I was resentful for all this uncoordinated housework. To his credit, I know my husband often made dinners and cleaned the bathrooms. About a week before I left for good, it occurred to me that we should have had some sort of a schedule, a task list of sorts.
I should have let him and demanded that he help me. To his credit again, he was always good at – and followed through on – documented instructions. He would have made an excellent soldier. But the schedule never happened, and it was too late for that.
It made me wonder about how flexible I truly am in life. My dad said that I got my stubbornness from him, except I have an even worse case of it. I always liked to do things my own way, forge my own path, learn by myself. I never liked it when someone
I never liked it when someone told me what to do. And the thing is, that I was usually good at whatever I learned to do. I had natural intelligence for languages, writing, music, and the hard sciences all at the same time. Chalk it up to my slightly left-handed, balanced brain. When someone stubborn easily succeeds at most things, they tend to keep thinking more and more that whatever they do is always right. Although I am a flexible person, I’ve made that mistake in this relationship. I steamrolled my husband and whatever he tried to say.
This manifested itself especially in the kitchen. My husband was clearly the better cook, but when I had a recipe in my hand, all his suggestions or comments would go through a fire drill. I saw them as protestations and criticism, and he was at the end reduced to doing what I told him to do.
I now regret this behavior, although I believe that when I screamed at him in the kitchen, I screamed at him not about dinner, but about our relationship. They say that the kitchen is the heart of the home; and that it
They say that the kitchen is home's heart; and that it is just as sensual as the bedroom. Our kitchen was always a battleground, and one that, as I lost interest in the relationship, I also lost interest in. I always felt better after I cleaned it, but I took to eating my dinners at the computer or the TV, because I was often bored and unsatisfied with our life, and wasn’t particularly interested to hear about my husband’s day. There was always a sale at the Home Depot, another something to fill the house with, except children.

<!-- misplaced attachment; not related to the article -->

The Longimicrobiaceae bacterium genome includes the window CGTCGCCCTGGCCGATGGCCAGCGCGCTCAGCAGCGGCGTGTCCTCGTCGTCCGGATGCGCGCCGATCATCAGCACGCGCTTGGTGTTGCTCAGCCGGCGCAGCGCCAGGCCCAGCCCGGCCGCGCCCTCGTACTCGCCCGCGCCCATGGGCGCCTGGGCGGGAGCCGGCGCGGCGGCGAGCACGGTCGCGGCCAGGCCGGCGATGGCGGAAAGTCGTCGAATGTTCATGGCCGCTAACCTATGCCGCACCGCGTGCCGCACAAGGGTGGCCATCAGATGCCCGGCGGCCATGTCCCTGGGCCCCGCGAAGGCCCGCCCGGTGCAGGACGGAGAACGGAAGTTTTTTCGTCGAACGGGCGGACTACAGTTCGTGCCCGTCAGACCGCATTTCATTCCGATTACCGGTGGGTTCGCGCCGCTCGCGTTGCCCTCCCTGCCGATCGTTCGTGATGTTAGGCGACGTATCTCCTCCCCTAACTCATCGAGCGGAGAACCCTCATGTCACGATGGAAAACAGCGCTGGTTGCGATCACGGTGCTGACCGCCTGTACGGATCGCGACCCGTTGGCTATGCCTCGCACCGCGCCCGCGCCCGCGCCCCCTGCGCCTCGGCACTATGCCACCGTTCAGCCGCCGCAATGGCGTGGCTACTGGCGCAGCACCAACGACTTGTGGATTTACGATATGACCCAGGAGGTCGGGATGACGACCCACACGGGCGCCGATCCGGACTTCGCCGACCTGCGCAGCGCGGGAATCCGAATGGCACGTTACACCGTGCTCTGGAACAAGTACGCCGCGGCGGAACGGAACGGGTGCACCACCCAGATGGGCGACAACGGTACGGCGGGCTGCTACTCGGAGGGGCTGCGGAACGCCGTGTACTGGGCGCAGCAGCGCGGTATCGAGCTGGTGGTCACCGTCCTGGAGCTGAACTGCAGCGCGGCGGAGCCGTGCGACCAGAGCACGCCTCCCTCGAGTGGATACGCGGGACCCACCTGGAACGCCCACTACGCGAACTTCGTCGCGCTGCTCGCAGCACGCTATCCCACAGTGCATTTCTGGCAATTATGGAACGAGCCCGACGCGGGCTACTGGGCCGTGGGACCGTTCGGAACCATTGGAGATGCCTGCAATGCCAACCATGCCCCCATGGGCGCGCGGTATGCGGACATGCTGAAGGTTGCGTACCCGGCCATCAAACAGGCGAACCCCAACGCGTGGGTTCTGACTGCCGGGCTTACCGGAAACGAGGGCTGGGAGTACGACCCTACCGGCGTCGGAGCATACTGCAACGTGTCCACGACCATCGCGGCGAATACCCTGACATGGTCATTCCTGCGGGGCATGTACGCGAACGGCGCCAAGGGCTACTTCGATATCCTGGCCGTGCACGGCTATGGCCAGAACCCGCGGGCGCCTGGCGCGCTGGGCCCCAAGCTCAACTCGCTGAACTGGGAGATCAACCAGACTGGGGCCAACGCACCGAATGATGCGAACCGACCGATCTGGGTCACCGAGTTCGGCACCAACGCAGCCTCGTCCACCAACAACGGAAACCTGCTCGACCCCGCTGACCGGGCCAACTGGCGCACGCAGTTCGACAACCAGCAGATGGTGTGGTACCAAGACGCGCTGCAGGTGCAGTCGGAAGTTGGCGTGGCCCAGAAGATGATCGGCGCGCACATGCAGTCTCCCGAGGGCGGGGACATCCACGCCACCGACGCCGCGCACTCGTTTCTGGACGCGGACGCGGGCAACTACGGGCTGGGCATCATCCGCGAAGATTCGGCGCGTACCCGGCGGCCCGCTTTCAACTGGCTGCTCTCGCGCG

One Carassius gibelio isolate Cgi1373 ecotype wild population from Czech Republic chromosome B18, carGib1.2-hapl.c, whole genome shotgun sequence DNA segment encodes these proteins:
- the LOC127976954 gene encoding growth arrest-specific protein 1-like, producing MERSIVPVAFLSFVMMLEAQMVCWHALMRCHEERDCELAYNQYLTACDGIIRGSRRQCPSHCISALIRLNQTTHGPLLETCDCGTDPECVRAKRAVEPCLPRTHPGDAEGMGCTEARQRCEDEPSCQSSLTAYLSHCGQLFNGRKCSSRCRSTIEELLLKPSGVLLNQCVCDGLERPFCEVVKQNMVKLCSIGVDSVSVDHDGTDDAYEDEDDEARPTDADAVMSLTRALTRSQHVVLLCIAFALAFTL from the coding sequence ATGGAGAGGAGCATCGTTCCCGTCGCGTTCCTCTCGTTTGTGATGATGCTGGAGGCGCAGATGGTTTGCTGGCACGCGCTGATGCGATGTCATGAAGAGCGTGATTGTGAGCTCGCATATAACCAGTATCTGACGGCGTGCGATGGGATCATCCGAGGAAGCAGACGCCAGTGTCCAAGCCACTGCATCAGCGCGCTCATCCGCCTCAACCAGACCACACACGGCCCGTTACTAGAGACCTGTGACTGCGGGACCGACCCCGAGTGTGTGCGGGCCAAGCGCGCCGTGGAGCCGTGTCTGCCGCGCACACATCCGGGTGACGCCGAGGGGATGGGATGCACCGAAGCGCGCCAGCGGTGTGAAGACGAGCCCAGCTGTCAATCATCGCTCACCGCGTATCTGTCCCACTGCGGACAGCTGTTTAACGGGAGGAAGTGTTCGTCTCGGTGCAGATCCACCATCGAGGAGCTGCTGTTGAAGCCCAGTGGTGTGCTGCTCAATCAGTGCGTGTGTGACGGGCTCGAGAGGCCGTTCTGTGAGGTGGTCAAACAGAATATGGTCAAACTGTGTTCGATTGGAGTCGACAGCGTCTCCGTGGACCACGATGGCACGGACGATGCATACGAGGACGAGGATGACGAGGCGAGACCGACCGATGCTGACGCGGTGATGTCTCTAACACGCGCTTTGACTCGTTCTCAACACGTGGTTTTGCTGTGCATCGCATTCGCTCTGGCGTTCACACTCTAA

The first days in my parents’ house have become easier, although dealing with my mom now has its own emotional challenges. Over the weekend we were at the mall, and she gave me a $10 gift certificate to Victoria’s Secret that she had and didn’t want to use, and then looked over my shoulder as I paid for the balance of the purchase with a credit card. ‘Why credit card?’ she said, ‘it’s so small. Just pay in cash.’ I gave her the look of death. At night, I sometimes go to my mom's bed - and although
At night, I sometimes go to my mom’s bed – and although I’m now 33 years old – I hug her tightly. Her body is so tiny and fragile, and I shudder to think that she is getting older. What am I ever going to do without her? I know that one day this, too, will come. Meanwhile, she sits home alone watching TV and then retires to her bed, long before my dad returns home. I am helpless, embittered at my father, while I sit mired in the mess that my own boxes are now making in the house.
We received the religious divorce. I had gotten the number of the rabbi from my mother’s friend, whose daughter had gotten divorced a few years earlier. That was a much messier divorce; over a lunch, my mom’s friend told me of all the troubles, and how he stole their money to go gambling, and how she was left taking care of the baby alone. You are in a much better spot, she said. No kids, no debt, no nothing. Like a new girl.
I called up the rabbi. He had a drawn-out, slow, thoughtful speech
He had a drawn-out, slow, thoughtful speech pattern, I guess what you would expect from a rabbi. I had originally scheduled an early March date, but decided to postpone it until I moved out of the house. The religious law required that we no longer live together.
About a month after I had cancelled the original date, I had a new one scheduled. I booked it with the rabbi while driving on route 9 in the morning, on the way to work. They hold court twice a week – Mondays and Thursdays; unfortunately, there is a lot of
They hold court twice a week – Mondays and Thursdays; unfortunately, there is a lot of demand for it, the rabbi said. We showed up at 9:15am at the synagogue on a rainy day, as the rabbi opened the door.
He was an old bent man, with a long white beard, with a little dread in it. We had our marriage contract with us, and he looked at it and remarked, ‘maybe we can reconcile you two today.’ H and I exchanged glances. It was very painful to hear that misplaced sentence after all this time, after everything.
We entered the building into a small library with wall to wall book shelves filled with religious books all the way to the ceiling. The rabbi sat down at one side of the table, and asked us to sit on the other side. We sat down. He asked for our IDs and for our marriage certificate, and started writing down our names and details. Another rabbi soon joined him and then another one after that. All three of them were sitting writing down our details, asking us for our parents’ names, where we lived, our birth dates, and other details.